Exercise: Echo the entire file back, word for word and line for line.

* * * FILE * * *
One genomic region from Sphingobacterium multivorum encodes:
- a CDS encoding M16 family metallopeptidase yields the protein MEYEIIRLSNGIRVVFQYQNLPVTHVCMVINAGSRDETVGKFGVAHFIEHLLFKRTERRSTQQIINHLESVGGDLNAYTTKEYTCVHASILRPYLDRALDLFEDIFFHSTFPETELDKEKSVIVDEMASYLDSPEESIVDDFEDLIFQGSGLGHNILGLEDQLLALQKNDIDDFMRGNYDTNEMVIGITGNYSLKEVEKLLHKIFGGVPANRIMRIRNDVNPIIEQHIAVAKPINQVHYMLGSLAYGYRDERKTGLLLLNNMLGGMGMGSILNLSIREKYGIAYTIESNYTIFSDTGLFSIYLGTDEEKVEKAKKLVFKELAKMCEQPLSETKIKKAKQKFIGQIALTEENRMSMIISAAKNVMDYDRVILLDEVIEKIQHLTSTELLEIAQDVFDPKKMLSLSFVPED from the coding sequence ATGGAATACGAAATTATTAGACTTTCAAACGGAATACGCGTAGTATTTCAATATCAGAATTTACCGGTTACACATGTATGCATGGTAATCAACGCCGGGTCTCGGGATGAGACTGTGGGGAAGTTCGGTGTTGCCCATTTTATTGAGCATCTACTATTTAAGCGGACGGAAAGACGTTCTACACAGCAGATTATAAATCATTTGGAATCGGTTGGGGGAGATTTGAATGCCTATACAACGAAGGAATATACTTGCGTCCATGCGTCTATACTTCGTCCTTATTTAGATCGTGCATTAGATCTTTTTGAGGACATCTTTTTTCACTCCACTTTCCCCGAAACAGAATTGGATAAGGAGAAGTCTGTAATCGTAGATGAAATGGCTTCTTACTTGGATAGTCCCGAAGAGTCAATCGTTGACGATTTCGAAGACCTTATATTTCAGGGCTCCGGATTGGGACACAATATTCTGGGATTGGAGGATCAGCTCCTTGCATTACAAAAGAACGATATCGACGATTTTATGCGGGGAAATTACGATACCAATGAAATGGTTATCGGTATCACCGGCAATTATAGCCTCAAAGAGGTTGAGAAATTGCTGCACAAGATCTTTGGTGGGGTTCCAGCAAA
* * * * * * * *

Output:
One genomic region from Sphingobacterium multivorum encodes:
- a CDS encoding M16 family metallopeptidase yields the protein MEYEIIRLSNGIRVVFQYQNLPVTHVCMVINAGSRDETVGKFGVAHFIEHLLFKRTERRSTQQIINHLESVGGDLNAYTTKEYTCVHASILRPYLDRALDLFEDIFFHSTFPETELDKEKSVIVDEMASYLDSPEESIVDDFEDLIFQGSGLGHNILGLEDQLLALQKNDIDDFMRGNYDTNEMVIGITGNYSLKEVEKLLHKIFGGVPANRIMRIRNDVNPIIEQHIAVAKPINQVHYMLGSLAYGYRDERKTGLLLLNNMLGGMGMGSILNLSIREKYGIAYTIESNYTIFSDTGLFSIYLGTDEEKVEKAKKLVFKELAKMCEQPLSETKIKKAKQKFIGQIALTEENRMSMIISAAKNVMDYDRVILLDEVIEKIQHLTSTELLEIAQDVFDPKKMLSLSFVPED from the coding sequence ATGGAATACGAAATTATTAGACTTTCAAACGGAATACGCGTAGTATTTCAATATCAGAATTTACCGGTTACACATGTATGCATGGTAATCAACGCCGGGTCTCGGGATGAGACTGTGGGGAAGTTCGGTGTTGCCCATTTTATTGAGCATCTACTATTTAAGCGGACGGAAAGACGTTCTACACAGCAGATTATAAATCATTTGGAATCGGTTGGGGGAGATTTGAATGCCTATACAACGAAGGAATATACTTGCGTCCATGCGTCTATACTTCGTCCTTATTTAGATCGTGCATTAGATCTTTTTGAGGACATCTTTTTTCACTCCACTTTCCCCGAAACAGAATTGGATAAGGAGAAGTCTGTAATCGTAGATGAAATGGCTTCTTACTTGGATAGTCCCGAAGAGTCAATCGTTGACGATTTCGAAGACCTTATATTTCAGGGCTCCGGATTGGGACACAATATTCTGGGATTGGAGGATCAGCTCCTTGCATTACAAAAGAACGATATCGACGATTTTATGCGGGGAAATTACGATACCAATGAAATGGTTATCGGTATCACCGGCAATTATAGCCTCAAAGAGGTTGAGAAATTGCTGCACAAGATCTTTGGTGGGGTTCCAGCAAA